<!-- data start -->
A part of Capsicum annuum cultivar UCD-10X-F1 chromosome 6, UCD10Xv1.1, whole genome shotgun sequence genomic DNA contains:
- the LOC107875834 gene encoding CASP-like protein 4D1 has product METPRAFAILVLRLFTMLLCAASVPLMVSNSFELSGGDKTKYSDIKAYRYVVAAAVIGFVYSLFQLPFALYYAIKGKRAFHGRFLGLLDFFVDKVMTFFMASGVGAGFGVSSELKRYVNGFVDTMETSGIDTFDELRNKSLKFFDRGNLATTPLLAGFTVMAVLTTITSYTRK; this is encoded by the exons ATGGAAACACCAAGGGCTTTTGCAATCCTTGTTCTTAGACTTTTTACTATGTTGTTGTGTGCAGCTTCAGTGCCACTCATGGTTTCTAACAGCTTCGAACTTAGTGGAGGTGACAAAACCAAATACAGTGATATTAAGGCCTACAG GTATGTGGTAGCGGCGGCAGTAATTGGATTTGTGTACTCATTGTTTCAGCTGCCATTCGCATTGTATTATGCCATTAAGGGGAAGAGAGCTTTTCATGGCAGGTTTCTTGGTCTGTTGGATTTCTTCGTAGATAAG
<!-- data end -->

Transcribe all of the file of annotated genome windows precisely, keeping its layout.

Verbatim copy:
A part of Capsicum annuum cultivar UCD-10X-F1 chromosome 6, UCD10Xv1.1, whole genome shotgun sequence genomic DNA contains:
- the LOC107875834 gene encoding CASP-like protein 4D1 has product METPRAFAILVLRLFTMLLCAASVPLMVSNSFELSGGDKTKYSDIKAYRYVVAAAVIGFVYSLFQLPFALYYAIKGKRAFHGRFLGLLDFFVDKVMTFFMASGVGAGFGVSSELKRYVNGFVDTMETSGIDTFDELRNKSLKFFDRGNLATTPLLAGFTVMAVLTTITSYTRK; this is encoded by the exons ATGGAAACACCAAGGGCTTTTGCAATCCTTGTTCTTAGACTTTTTACTATGTTGTTGTGTGCAGCTTCAGTGCCACTCATGGTTTCTAACAGCTTCGAACTTAGTGGAGGTGACAAAACCAAATACAGTGATATTAAGGCCTACAG GTATGTGGTAGCGGCGGCAGTAATTGGATTTGTGTACTCATTGTTTCAGCTGCCATTCGCATTGTATTATGCCATTAAGGGGAAGAGAGCTTTTCATGGCAGGTTTCTTGGTCTGTTGGATTTCTTCGTAGATAAG